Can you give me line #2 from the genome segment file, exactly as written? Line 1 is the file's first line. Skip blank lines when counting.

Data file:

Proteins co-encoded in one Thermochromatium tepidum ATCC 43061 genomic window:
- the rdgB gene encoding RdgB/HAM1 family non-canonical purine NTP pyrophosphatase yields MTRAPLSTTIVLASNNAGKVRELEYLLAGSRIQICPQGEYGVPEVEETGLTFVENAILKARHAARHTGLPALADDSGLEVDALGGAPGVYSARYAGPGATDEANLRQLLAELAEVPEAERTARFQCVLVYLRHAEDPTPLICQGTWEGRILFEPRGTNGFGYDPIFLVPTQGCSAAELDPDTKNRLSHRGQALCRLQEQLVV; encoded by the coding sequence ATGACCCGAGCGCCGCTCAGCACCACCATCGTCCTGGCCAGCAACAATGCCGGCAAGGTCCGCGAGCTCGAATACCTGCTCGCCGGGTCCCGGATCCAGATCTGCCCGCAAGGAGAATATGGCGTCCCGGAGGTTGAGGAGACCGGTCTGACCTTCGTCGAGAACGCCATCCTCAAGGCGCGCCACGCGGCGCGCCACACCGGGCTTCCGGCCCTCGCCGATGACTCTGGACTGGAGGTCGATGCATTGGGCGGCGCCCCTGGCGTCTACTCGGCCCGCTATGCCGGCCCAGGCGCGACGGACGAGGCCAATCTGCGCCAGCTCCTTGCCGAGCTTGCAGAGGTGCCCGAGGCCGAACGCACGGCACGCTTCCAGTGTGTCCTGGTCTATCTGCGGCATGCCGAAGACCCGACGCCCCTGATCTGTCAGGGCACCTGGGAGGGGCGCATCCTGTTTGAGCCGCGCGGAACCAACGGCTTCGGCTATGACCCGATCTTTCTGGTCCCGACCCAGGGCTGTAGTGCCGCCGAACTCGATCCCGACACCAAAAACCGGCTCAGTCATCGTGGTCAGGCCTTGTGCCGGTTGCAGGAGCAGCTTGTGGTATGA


- the rdgB gene encoding RdgB/HAM1 family non-canonical purine NTP pyrophosphatase yields MTRAPLSTTIVLASNNAGKVRELEYLLAGSRIQICPQGEYGVPEVEETGLTFVENAILKARHAARHTGLPALADDSGLEVDALGGAPGVYSARYAGPGATDEANLRQLLAELAEVPEAERTARFQCVLVYLRHAEDPTPLICQGTWEGRILFEPRGTNGFGYDPIFLVPTQGCSAAELDPDTKNRLSHRGQALCRLQEQLVV; encoded by the coding sequence ATGACCCGAGCGCCGCTCAGCACCACCATCGTCCTGGCCAGCAACAATGCCGGCAAGGTCCGCGAGCTCGAATACCTGCTCGCCGGGTCCCGGATCCAGATCTGCCCGCAAGGAGAATATGGCGTCCCGGAGGTTGAGGAGACCGGTCTGACCTTCGTCGAGAACGCCATCCTCAAGGCGCGCCACGCGGCGCGCCACACCGGGCTTCCGGCCCTCGCCGATGACTCTGGACTGGAGGTCGATGCATTGGGCGGCGCCCCTGGCGTCTACTCGGCCCGCTATGCCGGCCCAGGCGCGACGGACGAGGCCAATCTGCGCCAGCTCCTTGCCGAGCTTGCAGAGGTGCCCGAGGCCGAACGCACGGCACGCTTCCAGTGTGTCCTGGTCTATCTGCGGCATGCCGAAGACCCGACGCCCCTGATCTGTCAGGGCACCTGGGAGGGGCGCATCCTGTTTGAGCCGCGCGGAACCAACGGCTTCGGCTATGACCCGATCTTTCTGGTCCCGACCCAGGGCTGTAGTGCCGCCGAACTCGATCCCGACACCAAAAACCGGCTCAGTCATCGTGGTCAGGCCTTGTGCCGGTTGCAGGAGCAGCTTGTGGTATGA